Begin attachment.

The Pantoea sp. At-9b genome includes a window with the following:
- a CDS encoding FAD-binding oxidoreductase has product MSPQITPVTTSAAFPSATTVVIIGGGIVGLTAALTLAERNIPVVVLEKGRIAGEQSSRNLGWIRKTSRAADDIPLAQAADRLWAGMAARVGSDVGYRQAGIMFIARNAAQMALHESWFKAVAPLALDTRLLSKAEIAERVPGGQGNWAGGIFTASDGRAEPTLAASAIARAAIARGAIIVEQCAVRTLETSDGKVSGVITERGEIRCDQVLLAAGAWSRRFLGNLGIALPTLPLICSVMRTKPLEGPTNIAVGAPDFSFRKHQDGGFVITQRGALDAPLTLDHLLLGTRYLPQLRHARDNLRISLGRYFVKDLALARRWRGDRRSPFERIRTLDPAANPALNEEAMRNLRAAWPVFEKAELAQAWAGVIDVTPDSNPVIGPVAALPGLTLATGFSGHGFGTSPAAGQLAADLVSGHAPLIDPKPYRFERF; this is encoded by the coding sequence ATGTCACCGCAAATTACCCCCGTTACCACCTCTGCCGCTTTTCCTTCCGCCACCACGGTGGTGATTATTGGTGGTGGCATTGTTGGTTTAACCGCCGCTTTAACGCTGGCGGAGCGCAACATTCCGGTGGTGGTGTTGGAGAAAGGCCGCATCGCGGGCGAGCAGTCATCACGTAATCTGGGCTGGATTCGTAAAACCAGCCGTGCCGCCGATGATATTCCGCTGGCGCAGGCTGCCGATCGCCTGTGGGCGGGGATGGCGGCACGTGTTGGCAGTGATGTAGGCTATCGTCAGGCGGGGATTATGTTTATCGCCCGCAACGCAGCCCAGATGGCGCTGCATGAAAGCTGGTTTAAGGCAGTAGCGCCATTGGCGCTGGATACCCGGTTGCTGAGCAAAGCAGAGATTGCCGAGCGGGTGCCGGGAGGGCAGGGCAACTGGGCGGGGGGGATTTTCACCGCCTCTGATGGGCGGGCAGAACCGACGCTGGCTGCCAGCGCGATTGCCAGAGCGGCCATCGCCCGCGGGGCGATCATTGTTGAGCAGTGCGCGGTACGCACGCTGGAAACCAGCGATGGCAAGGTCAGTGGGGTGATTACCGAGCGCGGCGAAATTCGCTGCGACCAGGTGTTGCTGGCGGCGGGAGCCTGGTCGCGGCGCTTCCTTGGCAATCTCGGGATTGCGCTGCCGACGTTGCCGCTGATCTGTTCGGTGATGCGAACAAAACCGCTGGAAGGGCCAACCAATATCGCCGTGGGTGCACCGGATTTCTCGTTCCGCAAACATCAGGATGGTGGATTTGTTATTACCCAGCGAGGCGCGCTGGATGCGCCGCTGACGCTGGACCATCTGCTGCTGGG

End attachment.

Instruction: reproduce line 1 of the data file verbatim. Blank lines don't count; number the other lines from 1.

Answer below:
The Pantoea sp. At-9b genome includes a window with the following: